“How we learn. How we cling onto things we shouldn’t. You have been so thoroughly taught to keep yourself safe that you cannot bear to allow anything to go wrong: It was never Stuart keeping you away. You isolated yourself.”

“I knew how they talked of me.” Neil insisted. “I knew what they thought of me. I just wanted to be forgotten. Left alone.” He leaned closer. “Intrinsic behaviours get the better of all of us. Danielle spoke of violent tendencies. Who were those four men?”

“Men who were going to kill my cousin.” Andrew said, flippantly. “I dealt with them accordingly.”

“Is that degree necessary? Of course not. Sometimes we cannot restrain ourselves, as much as we’d like to. So I hide myself away: You are right, it is what I have been taught. But I was always less likely to be hit when I hid away than when I was the centre of his attention.”

They looked at each other, glares amounting to something almost explosive. Two men, equally hurt, equally staged.

“Perhaps I am instinctively inclined to damage myself.” Andrew murmured. “I knew better than to do this again.”

“Do what?” Neil inquired, keeping his voice low.

“Have you ever kissed someone, Neil?”

He noticed the golden flecks in Andrew’s eyes, seeing as they were so close.

“I—no—I have not.” He let his eyes roam across the sharp expanses of Andrew’s cheekbones, his jawline. “How did we come to this?”

“Intrinsic behaviours. Is desire not one of them?”

“I suppose.” Neil murmured.

“Have you wanted to?”

“To kiss someone?”


“I have never felt the need to. It seems—frivolous. But—“ Andrew’s hand came up between them and his fingertips brushed across Neil’s lips. Neil took in a small breath, feeling as though he was gasping for air. “Have you? Wanted to?”

Andrew’s eyes looked up from under his lashes. Gold on gold. “Every time I’ve seen you.”

“Oh,” Neil whispered.

“I am no fool. I know nothing will come from it. You are too afraid to love someone like me.”

Neil blinked at the accusation.

“Perhaps,” Andrew leaned back into his chair, picking up the glass once more. “Perhaps it’d be best if you retired to your room, Mr Hatford.”

Neil nodded quickly, astounded as he got to his feet.

“I’ll see you tomorrow, Mr Hatford.” Andrew called after him, without a care nor a sliver of shame.

“Yes,” Neil agreed. “Tomorrow.”


Andrew was relieved to find Neil had retained some form of mental capacity after last night, and had both the decency to meet with him for breakfast and agree to a talk. He seemed far more contemplative, withdrawn into thought rather than apprehension, and Kevin sent Andrew a quizzical look.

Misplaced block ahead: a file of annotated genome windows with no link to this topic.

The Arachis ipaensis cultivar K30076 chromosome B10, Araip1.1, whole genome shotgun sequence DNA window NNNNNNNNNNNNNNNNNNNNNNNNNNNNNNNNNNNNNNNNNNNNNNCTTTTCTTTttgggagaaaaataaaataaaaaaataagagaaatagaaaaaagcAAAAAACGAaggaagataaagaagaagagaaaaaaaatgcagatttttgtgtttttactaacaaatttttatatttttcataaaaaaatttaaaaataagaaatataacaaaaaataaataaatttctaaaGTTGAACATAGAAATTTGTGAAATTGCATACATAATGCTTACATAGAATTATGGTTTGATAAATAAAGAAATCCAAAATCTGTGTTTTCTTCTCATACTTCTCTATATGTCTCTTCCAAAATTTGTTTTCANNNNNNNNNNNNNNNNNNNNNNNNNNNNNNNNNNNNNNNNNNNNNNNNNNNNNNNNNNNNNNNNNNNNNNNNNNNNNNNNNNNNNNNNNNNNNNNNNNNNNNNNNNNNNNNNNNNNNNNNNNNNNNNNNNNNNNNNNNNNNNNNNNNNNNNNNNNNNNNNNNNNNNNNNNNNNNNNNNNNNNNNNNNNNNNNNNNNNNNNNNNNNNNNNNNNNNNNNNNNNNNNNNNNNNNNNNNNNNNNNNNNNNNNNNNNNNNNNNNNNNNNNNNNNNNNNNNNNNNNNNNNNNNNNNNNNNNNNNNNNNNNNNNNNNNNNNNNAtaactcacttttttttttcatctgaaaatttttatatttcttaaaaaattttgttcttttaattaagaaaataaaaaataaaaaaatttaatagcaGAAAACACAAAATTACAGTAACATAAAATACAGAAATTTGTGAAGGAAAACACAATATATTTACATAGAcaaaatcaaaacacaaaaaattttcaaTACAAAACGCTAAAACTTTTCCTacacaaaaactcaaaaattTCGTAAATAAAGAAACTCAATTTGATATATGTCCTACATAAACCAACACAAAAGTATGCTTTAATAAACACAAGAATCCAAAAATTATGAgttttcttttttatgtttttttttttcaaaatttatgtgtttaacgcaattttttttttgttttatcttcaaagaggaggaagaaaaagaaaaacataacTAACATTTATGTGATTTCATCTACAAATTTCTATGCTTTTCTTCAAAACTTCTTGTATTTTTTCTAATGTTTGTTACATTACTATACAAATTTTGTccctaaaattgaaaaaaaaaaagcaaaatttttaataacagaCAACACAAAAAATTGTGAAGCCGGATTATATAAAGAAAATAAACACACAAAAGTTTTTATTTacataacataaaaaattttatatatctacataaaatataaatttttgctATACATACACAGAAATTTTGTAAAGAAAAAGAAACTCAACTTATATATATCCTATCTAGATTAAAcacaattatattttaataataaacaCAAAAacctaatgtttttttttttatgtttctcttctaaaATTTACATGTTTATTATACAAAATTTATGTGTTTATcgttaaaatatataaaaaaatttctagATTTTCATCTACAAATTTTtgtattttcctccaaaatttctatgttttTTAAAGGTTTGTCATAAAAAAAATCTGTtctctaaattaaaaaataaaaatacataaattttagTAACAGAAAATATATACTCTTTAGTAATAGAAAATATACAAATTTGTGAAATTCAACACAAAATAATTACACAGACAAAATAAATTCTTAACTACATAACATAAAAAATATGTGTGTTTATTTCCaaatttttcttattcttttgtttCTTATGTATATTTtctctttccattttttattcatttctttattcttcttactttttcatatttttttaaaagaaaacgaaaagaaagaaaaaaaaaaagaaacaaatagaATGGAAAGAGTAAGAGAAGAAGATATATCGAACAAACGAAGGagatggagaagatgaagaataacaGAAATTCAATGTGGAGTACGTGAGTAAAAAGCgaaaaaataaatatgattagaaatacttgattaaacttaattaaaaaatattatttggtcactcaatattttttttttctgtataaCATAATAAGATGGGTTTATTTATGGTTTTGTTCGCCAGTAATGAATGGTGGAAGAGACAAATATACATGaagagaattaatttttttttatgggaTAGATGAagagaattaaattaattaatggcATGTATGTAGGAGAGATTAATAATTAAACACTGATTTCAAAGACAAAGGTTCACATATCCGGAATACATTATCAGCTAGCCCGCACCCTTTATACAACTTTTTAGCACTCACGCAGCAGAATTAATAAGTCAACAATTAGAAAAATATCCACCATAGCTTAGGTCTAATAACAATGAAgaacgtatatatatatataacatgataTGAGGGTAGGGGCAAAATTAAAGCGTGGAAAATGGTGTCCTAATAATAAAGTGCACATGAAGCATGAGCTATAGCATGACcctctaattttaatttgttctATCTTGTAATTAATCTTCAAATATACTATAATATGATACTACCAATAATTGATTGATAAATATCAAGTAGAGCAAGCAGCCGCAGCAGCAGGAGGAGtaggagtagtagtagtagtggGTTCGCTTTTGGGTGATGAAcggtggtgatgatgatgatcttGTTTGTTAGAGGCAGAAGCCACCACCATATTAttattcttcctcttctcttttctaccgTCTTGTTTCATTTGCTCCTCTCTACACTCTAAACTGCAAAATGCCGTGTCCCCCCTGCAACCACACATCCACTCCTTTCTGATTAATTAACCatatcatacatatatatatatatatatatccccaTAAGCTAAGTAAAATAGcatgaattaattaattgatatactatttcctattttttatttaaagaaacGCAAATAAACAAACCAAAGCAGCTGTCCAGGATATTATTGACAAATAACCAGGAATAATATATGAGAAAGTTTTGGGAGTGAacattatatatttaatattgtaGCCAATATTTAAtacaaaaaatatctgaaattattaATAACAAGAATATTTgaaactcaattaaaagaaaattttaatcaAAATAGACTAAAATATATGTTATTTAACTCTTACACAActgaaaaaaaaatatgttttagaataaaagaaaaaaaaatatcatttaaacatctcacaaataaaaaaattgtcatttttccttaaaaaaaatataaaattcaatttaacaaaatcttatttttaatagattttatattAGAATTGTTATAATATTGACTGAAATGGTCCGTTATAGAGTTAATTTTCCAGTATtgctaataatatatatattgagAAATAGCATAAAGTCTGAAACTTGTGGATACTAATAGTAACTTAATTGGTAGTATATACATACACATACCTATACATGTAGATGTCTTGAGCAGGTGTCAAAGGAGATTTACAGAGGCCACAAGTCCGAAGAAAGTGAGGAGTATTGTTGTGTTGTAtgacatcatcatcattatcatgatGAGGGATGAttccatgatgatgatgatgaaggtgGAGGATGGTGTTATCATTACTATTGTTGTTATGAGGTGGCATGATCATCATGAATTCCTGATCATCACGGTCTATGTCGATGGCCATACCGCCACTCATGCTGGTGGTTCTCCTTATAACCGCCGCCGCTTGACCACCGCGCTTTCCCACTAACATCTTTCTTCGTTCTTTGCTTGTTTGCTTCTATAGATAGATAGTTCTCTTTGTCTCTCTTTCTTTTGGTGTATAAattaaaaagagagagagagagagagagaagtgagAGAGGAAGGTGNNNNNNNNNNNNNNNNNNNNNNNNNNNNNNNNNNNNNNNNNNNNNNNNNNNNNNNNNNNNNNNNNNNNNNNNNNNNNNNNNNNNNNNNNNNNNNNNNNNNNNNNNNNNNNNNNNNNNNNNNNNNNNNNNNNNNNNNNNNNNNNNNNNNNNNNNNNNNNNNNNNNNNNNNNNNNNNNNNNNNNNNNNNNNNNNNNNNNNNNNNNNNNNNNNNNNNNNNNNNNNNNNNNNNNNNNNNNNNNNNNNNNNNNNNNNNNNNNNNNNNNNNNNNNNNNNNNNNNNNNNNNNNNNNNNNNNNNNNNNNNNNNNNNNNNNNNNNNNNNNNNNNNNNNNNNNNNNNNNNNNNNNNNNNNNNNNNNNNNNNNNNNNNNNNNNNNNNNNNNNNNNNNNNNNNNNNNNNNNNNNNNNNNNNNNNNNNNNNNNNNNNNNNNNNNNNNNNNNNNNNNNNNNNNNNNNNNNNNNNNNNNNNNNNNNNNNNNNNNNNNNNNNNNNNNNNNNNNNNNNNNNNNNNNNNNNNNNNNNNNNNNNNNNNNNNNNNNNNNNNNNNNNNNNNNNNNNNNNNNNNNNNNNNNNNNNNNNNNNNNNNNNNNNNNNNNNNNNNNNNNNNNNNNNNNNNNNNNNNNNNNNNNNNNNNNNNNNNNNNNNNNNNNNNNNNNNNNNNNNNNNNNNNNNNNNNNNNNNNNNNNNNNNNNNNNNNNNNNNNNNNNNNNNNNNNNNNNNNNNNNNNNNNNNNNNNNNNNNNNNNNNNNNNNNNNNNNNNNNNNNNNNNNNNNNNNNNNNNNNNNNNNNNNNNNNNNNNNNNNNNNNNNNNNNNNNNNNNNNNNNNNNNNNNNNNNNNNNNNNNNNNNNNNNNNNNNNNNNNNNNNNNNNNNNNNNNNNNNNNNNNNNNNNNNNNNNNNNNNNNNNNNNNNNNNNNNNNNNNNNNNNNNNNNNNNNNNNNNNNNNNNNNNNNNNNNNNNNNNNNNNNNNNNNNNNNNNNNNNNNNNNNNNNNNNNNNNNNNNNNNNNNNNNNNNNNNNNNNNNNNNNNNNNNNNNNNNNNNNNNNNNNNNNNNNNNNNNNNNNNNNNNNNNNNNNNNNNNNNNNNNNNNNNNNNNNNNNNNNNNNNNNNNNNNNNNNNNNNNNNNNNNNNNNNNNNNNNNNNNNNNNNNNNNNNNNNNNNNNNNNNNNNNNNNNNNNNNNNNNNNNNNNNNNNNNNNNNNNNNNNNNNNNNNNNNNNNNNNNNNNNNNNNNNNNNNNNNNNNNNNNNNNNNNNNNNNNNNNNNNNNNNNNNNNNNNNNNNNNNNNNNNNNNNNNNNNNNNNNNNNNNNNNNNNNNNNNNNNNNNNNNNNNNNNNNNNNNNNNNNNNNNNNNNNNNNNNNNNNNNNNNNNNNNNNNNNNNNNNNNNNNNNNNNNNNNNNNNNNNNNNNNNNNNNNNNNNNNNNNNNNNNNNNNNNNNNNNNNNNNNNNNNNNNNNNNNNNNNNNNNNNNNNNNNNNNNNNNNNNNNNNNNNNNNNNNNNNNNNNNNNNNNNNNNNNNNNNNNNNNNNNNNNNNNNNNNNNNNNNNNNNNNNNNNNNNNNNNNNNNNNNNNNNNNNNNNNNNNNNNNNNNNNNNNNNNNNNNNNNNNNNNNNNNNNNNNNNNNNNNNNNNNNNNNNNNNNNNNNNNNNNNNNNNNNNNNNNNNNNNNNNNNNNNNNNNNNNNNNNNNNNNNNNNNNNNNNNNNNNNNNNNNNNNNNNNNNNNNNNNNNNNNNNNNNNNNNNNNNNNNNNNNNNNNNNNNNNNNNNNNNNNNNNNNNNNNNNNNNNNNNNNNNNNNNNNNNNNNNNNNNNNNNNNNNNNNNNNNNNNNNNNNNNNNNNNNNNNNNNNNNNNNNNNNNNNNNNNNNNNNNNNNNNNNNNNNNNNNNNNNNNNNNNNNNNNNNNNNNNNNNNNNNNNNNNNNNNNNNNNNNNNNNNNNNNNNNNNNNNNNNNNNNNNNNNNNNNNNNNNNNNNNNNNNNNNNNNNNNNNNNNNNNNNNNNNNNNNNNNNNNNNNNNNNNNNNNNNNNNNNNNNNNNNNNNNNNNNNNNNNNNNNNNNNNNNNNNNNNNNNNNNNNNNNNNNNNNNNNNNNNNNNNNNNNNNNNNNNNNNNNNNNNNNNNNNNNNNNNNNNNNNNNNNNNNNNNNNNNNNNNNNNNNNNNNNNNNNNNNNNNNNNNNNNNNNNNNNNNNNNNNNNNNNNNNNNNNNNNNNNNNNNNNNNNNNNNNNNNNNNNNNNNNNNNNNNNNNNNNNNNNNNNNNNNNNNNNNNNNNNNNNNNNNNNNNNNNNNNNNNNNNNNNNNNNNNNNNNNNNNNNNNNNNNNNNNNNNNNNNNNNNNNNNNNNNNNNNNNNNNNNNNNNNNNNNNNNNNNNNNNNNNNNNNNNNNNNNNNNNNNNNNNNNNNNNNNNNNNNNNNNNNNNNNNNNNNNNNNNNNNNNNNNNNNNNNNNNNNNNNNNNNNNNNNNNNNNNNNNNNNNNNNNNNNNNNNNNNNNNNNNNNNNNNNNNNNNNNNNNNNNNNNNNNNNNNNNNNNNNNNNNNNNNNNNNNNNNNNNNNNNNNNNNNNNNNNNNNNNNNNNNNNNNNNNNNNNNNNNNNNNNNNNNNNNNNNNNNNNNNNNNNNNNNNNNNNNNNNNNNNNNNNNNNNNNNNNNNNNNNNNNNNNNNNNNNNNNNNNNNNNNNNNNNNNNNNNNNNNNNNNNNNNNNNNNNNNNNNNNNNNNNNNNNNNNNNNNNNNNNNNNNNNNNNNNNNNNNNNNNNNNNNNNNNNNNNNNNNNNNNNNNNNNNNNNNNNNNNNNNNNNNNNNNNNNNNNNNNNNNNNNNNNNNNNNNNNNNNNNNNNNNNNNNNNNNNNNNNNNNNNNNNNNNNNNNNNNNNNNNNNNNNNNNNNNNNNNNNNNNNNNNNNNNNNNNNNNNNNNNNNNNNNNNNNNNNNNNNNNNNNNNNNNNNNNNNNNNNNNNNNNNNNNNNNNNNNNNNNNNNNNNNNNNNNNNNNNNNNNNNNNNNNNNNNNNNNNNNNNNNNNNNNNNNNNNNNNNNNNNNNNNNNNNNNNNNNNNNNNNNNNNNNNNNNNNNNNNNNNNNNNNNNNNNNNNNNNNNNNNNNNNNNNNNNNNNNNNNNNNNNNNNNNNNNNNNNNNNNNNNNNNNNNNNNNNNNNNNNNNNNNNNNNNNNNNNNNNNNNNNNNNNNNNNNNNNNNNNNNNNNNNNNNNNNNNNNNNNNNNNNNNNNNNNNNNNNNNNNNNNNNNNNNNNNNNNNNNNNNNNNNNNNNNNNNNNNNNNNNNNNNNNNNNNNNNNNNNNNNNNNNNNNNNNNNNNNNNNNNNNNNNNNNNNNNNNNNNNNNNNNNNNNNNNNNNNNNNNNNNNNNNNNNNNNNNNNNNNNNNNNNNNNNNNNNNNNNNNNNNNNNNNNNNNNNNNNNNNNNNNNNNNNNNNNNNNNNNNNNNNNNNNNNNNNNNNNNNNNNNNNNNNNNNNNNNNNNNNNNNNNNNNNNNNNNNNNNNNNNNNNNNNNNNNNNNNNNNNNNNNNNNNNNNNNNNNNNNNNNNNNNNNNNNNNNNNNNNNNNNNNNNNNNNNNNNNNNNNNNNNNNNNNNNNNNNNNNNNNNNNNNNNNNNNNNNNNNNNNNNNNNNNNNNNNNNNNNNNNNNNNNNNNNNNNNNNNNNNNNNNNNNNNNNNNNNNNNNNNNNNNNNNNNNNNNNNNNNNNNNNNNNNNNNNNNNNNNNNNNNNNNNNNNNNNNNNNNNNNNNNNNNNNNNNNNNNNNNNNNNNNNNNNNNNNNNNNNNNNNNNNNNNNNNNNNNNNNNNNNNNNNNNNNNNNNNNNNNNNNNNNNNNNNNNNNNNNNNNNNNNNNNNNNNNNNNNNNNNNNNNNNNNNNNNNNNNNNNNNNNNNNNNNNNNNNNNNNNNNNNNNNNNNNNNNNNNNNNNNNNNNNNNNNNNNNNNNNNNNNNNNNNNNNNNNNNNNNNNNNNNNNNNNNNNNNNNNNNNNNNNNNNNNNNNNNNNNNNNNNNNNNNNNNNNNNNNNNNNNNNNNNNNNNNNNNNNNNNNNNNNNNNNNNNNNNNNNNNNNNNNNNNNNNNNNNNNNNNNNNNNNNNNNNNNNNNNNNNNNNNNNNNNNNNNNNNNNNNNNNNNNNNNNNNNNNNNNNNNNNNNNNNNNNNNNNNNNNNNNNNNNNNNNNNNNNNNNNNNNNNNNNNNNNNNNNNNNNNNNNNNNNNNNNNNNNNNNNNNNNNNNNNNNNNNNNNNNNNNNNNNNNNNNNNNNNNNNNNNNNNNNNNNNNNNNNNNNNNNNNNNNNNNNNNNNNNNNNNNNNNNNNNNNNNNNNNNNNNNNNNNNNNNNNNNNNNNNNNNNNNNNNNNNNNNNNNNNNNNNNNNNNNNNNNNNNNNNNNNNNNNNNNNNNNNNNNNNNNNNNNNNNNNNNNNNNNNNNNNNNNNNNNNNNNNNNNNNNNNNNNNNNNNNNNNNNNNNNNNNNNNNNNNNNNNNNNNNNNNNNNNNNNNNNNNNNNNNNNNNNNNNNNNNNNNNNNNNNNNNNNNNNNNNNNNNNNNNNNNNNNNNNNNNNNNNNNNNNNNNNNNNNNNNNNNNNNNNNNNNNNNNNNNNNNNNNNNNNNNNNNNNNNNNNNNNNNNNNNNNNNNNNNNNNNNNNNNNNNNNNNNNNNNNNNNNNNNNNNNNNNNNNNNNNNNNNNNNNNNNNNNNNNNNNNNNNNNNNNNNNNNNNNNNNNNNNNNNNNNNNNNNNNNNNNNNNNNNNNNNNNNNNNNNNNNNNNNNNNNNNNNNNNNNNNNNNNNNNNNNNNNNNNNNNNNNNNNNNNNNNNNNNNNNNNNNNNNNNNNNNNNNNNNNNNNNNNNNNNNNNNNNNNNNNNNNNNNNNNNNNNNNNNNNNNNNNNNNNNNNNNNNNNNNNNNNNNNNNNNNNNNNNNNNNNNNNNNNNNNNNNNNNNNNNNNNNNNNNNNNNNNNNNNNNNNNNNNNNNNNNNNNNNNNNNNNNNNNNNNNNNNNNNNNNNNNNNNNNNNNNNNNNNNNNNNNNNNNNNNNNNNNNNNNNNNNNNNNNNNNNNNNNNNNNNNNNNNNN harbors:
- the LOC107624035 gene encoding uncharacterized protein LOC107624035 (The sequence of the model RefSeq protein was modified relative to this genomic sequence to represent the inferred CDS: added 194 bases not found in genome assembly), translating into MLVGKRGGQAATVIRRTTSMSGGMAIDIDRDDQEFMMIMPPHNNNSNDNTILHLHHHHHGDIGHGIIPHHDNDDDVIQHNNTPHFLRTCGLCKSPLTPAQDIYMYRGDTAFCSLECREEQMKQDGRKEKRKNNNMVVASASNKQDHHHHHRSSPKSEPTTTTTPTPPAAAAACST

“I will go walking with you,” Neil promised. “But I wish to ride with Matthew first. They have a rowdy stallion.”

“And you must always delegate yourself the most strenuous task available, yes, yes.” Andrew waved him off. “Enjoy your gallivanting across fields. I will be in the drawing room if you need me.”

Neil bade him farewell before he left, dressed in tight riding leathers that had the roof of Andrew’s mouth be wither-dry. He could imagine Neil atop of a horse, with windswept hair and childish glee scrawled across his features.

Instead, he focused himself upon his journal.

I have regretfully returned to Palmetto house in my endeavours to uncover the makings of Neil Hatford, and succeeded in outing myself. I have not been hung, nor openly rejected, so perhaps we shall see where the day takes us.

When Neil returned to him, a couple hours later, he was dressed and ready for a stroll. The colour had returned to his cheeks, making the scars perhaps more prominent, but bringing out the striking colour of his eyes.

“Did you enjoy yourself?”

“Immensely so.” Neil admitted. “Shall we?”

Andrew cut and weaved through the gardens, before heaving himself over a thick-log fence and aiding Neil in jumping across. It was there that they walked into the forest, and thus, Andrew offered his elbow. Neil slotted his hand in with some colour a little higher upon his cheeks and they set off.
The path was winding, gutting thickets and shrubbery as they went with the foot of his cane. Held together at the arm presented trouble when Neil tripped over unexpected branches that Andrew knew of but to forgot to warn him against, until a half-hour had passed, and they finally came into the small clearing.

“Oh,” Neil said, fascinated as he let go of Andrew’s arm. “What is it?”

“An incredibly old miller shack.” Andrew said. “I’ve done the inside to be somewhat hospitable. Come.”

Neil followed without qualms, intrigued by the bell at the front and the fogged glass panes. When they entered, he laughed. “Did you come here and set the fire, ready?”